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Functional units in rainbow trout Salmo gairdneri Richardson liverII. The biliary system

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THE ANATOMICAL RECORD 221:619-634 (1988)
Functional Units in Rainbow Trout (Salmo gairdneri,
Richardson) Liver: II. The Biliary System
Department of Anatomy, School of Medicine, West Virginia Uniuersity, Morgantown, West
Virginia 26506 (J.A.H., R.C.L., D.E.H.); Department of Pathology, Medical College of Ohio at
Toledo, Toledo, Ohio 43699 (J.A.H.,P J . G.); Department of Medicine, School of Veterinary
Medicine, University of California, Dauis, California 95616 @.J.L,, D.E.H.)
The intrahepatic biliary system was studied in the rainbow trout
(Sulmo guirdneri), a teleost known to form liver neoplasms after exposure to various
carcinogens. Normal adults (N = 25) were examined using light microscopic, enzyme histochemical, and transmission and scanning electron microscopic methods.
In light micrographs, longitudinal arrays of hepatocytes appeared as double rows
incompletely divided by elongated darkly stained cells. Electron micrographs showed
tubules of five to nine pyramidally shaped hepatocytes with their apices directed
toward a central biliary passageway and their bases directed toward sinusoids.
Sequentially, beginning with hepatocytes, biliary passageways included canaliculi,
preductules, ductules, and ducts. Canaliculi were short and joined transitional
passageways (preductules) formed by junctional complexes between plasma membranes of hepatocytes and small, electron-dense cells with a high nuclear to cytoplasmic ratio. Ductules, completely lined by biliary epithelial cells, occupied central
regions of hepatic tubules. Relatively elongated, ductular cells were intimately
associated with surrounding hepatocytes, separated from them by only a thin extracellular space devoid of a basal lamina. Epithelium of bile ducts included cuboidal
through mucus-laden columnar cells, surrounded by basal lamina and, in larger
ducts, by fibroblasts, smooth muscle cells, and a capillary plexus. Bile ducts and
hepatic arterioles, but not venules, were distributed together. The ultrastructure of
biliary epithelium, periductular, and periductal cells is presented.
Teleost fishes possess hepatic mixed-function oxidase
systems comparable in many respects to those found in
mammals (Franklin et al., 1980) and that are active in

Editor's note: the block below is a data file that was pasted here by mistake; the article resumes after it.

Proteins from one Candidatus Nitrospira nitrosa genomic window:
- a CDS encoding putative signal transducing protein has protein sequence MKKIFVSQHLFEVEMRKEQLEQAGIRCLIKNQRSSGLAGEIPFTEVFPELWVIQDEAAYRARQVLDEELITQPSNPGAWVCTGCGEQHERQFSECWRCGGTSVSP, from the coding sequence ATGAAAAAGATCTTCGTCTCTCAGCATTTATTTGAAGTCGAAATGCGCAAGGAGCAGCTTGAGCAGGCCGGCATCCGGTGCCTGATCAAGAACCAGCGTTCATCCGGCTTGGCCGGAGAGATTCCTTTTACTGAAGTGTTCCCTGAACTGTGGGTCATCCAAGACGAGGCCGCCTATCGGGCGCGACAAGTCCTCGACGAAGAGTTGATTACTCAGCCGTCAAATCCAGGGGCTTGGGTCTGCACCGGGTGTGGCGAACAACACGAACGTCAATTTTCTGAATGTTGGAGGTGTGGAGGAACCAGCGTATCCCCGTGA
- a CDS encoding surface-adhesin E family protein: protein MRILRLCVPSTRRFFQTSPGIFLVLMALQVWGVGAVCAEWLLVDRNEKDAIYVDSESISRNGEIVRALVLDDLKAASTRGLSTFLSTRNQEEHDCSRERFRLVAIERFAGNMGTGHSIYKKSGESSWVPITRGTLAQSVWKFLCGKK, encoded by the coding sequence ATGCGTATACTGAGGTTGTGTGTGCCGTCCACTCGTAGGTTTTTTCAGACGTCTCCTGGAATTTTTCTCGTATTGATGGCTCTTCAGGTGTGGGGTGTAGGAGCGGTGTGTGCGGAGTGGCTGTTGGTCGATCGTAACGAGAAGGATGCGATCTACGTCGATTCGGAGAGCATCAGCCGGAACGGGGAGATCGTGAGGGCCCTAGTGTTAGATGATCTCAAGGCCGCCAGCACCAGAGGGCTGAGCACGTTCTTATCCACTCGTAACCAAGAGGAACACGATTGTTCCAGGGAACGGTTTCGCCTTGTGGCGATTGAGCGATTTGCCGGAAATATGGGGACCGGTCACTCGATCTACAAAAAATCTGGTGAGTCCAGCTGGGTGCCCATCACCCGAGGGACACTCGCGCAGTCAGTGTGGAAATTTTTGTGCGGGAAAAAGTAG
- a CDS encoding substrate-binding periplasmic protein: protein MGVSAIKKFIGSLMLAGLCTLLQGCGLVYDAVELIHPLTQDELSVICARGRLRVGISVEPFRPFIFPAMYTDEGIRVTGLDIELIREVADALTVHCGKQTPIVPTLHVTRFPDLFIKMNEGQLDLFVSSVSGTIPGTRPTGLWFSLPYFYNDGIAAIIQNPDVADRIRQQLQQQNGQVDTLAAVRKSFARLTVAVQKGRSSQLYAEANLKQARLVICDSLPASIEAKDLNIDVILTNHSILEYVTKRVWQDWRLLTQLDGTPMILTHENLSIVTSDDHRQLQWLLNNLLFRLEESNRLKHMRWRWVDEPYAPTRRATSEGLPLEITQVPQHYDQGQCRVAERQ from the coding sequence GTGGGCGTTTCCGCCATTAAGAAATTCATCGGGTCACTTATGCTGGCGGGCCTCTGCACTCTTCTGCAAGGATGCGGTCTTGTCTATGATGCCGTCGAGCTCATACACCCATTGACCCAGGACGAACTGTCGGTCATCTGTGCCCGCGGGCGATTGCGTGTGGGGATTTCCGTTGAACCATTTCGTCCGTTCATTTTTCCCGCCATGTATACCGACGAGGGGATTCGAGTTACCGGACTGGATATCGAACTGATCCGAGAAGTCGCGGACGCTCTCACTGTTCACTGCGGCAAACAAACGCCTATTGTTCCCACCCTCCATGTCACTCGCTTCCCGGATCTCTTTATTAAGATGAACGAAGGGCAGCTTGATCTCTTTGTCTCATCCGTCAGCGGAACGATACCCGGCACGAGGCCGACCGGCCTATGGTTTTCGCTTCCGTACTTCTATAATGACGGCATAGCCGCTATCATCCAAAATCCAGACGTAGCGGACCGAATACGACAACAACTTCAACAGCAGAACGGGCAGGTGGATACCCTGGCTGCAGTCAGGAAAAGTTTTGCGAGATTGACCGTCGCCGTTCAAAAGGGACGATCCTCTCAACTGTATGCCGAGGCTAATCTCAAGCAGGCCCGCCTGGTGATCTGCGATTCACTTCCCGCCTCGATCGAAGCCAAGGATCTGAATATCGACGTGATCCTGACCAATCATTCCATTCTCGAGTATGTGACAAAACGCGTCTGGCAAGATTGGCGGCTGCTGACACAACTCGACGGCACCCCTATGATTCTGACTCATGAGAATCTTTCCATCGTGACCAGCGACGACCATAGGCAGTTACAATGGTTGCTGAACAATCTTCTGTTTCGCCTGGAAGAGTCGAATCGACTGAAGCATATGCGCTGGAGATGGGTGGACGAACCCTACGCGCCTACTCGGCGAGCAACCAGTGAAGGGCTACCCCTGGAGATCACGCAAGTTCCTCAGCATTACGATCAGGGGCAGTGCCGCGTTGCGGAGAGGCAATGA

bioaccumulation and biotransformation of xenobiotics
nech and Vodicnik, 1984; Stegeman et al., 1984).Discoveries of tumor epizootics among feral teleost populations
indicate the need for further development of these as
models for studies in environmental carcinogenesis
(Couch and Harshbarger, 1985). In laboratory exposures
to known carcinogens, the rainbow trout (Salmo gairdneri), Japanese medaka (Oryzius Zutipes), and guppy
(Lebistes reticulutus) have shown sensitive tumorigenic
responses (Ayers et al., 1971; Pliss and Khudoley, 1975;
Aoki and Matsudaira, 1977; Sinnhuber et al., 1977;
Wales et al., 1978; Egami et al., 1981). The liver has
been a major site for tumor development (Matsushima
and Sugimura, 1976; Hendricks, 1982; Hendricks et al.,
1984) and neoplastic lesions frequently are composed of
ductule cells as well as hepatocytes (Stanton, 1965; Scarpelli, 1967; Ishikawa et al., 1975; Aoki and Matsudaira,
i977; ~ ~ ~ n h u et
b e r 1977;
Hinton et al., 1984a, b, 1985).
In an effort to define the normal StrUCtWe Of the liver
in one representative teleost, our studies have focused
0 1988 ALAN R. LISS, INC.
on arrangement and histochemical properties of hepatocytes (Hampton et al., 1985) and on cells of the sinusoidal wall (McCuskey et al., 1986) in the rainbow trout
(Salmo guirdneri). Enzyme histochemical localization of
magnesium-dependent adenosine triphosphatase was
compared in livers of trout and rat (Hampton et al.,
1985). The patterns of reaction product differed markedly between the two species and indicated structural
differences of the intrahepatic biliary system.
Since the bony fishes number approximately 20,000
species (Cohen, 19701, it is somewhat surprising that
morphologic descriptions of the liver in these vertebrates are so limited. Our literature review revealed a
partial description of the biliary system in two species
of the family Cyprinidue (David, 1961; Yamamoto, 1965;
Tanuma, 19801, and one each of the families Siluridae
(Hinton and Pool, 1976) and Salmonidue (Hacking et al.,
1977). The objectives of the present investigation were:
1) to examine thoroughly the intrahepatic biliary sysReceived June 18,1987; accepted November 19,1987.
Address reprint requests to David E. Hinton, Ph.D., Professor of